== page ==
Netplan configuration examples

Below are a collection of example netplan configurations for common scenarios. If you see a scenario missing or have one to contribute, please file a bug against this documentation with the example using the links at the bottom of this page. Thank you!

Configuration

To configure netplan, save configuration files under /etc/netplan/ with a .yaml extension (e.g. /etc/netplan/config.yaml), then run sudo netplan apply. This command parses and applies the configuration to the system. Configuration written to disk under /etc/netplan/ will persist between reboots.

DHCP and static addressing

To let the interface named ‘enp3s0’ get an address via DHCP, create a YAML file with the following:

network:
  version: 2
  renderer: networkd
  ethernets:
    enp3s0:
      dhcp4: true

To instead set a static IP address, use the addresses key, which takes a list of (IPv4 or IPv6), addresses along with the subnet prefix length (e.g. /24). Gateway and DNS information can be provided as well:

network:
  version: 2
  renderer: networkd
  ethernets:
    enp3s0:
      addresses:
        - 10.10.10.2/24
      gateway4: 10.10.10.1
      nameservers:
          search: [mydomain, otherdomain]
          addresses: [10.10.10.1, 1.1.1.1]

Wireless interfaces

Wireless devices use the ‘wifis’ key and share the same configuration options with wired ethernet devices. The wireless access-point name and password should also be specified:

network:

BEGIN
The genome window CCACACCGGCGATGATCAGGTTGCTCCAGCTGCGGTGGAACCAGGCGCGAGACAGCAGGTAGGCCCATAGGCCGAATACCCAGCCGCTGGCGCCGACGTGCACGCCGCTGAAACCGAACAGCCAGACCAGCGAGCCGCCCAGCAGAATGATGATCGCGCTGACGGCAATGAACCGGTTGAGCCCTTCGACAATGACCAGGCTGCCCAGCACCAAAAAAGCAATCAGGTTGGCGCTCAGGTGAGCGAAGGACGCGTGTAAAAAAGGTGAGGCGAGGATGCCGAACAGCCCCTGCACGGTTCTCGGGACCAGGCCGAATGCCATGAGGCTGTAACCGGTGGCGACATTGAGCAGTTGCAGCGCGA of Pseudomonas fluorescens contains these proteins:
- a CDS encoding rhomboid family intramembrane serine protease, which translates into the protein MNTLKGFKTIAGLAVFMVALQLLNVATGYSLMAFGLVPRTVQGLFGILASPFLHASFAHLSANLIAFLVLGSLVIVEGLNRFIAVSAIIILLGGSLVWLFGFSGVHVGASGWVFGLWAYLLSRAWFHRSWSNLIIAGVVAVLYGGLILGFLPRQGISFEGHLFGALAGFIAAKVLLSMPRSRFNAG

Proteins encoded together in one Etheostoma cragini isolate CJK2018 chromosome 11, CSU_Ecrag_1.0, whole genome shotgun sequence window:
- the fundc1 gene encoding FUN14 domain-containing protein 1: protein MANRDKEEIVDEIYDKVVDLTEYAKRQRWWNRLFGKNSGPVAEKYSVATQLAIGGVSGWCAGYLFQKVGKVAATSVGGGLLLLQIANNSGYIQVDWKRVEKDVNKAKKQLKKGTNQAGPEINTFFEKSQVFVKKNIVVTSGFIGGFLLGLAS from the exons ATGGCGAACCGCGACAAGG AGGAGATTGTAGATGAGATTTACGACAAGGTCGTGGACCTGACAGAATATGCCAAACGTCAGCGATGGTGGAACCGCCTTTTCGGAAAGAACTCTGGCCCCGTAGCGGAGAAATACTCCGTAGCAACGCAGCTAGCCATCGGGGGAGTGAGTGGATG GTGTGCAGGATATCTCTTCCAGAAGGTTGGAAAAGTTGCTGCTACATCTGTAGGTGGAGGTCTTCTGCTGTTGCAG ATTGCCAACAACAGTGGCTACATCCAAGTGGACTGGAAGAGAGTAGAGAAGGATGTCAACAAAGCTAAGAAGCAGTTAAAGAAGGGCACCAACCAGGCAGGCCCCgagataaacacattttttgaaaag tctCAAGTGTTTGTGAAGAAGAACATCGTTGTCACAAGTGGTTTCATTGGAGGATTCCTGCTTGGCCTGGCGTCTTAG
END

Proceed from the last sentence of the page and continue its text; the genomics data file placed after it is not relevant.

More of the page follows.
version: 2
  renderer: networkd
  wifis:
    wlp2s0b1:
      dhcp4: no
      dhcp6: no
      addresses: [192.168.0.21/24]
      gateway4: 192.168.0.1
      nameservers:
        addresses: [192.168.0.1, 8.8.8.8]
      access-points:
        "network_ssid_name":
          password: "**********"

Multiple addresses on an interface

The addresses key can take a list of addresses to assign to an interface:

network:
  version: 2
  renderer: networkd
  ethernets:
    enp3s0:
     addresses:
       - 10.100.1.38/24
       - 10.100.1.39/24
     gateway4: 10.100.1.1

Interface aliases (e.g. eth0:0) are not supported.

Network Manager

Netplan supports both networkd and Network Manager as backends. You can specify which network backend should be used to configure particular devices by using the renderer key. You can also delegate all configuration of the network to Network Manager itself by specifying only the renderer key:

network:
  version: 2
  renderer: NetworkManager

Bonding

Bonding is configured by declaring a bond interface with a list of physical interfaces and a bonding mode. Below is an example of an active-backup bond that uses DHCP to obtain an address:

network:
  version: 2
  renderer: networkd
  bonds:
    bond0:
      dhcp4: yes
      interfaces:
        - enp3s0
        - enp4s0
      parameters:
        mode: active-backup
        primary: enp3s0

Below is an example of a system acting as a router with various bonded interfaces and different types. Note the ‘optional: true’ key declarations that allow booting to occur without waiting for those interfaces to activate fully.

network:
  version: 2
  renderer: networkd
  ethernets:
    enp1s0:
      dhcp4: no
    enp2s0:
      dhcp4: no
    enp3s0:
      dhcp4: no
      optional: true
    enp4s0:
      dhcp4: no
      optional: true
    enp5s0:
      dhcp4: no
      optional: true
    enp6s0:
      dhcp4: no
      optional: true
  bonds:
    bond-lan:
      interfaces: [enp2s0, enp3s0]
      addresses: [192.168.93.2/24]
      parameters:
        mode: 802.3ad
        mii-monitor-interval: 1
    bond-wan:
      interfaces: [enp1s0, enp4s0]
      addresses: [192.168.1.252/24]
      gateway4: 192.168.1.1
      nameservers:
        search: [local]
        addresses: [8.8.8.8, 8.8.4.4]
      parameters:
        mode: active-backup
        mii-monitor-interval: 1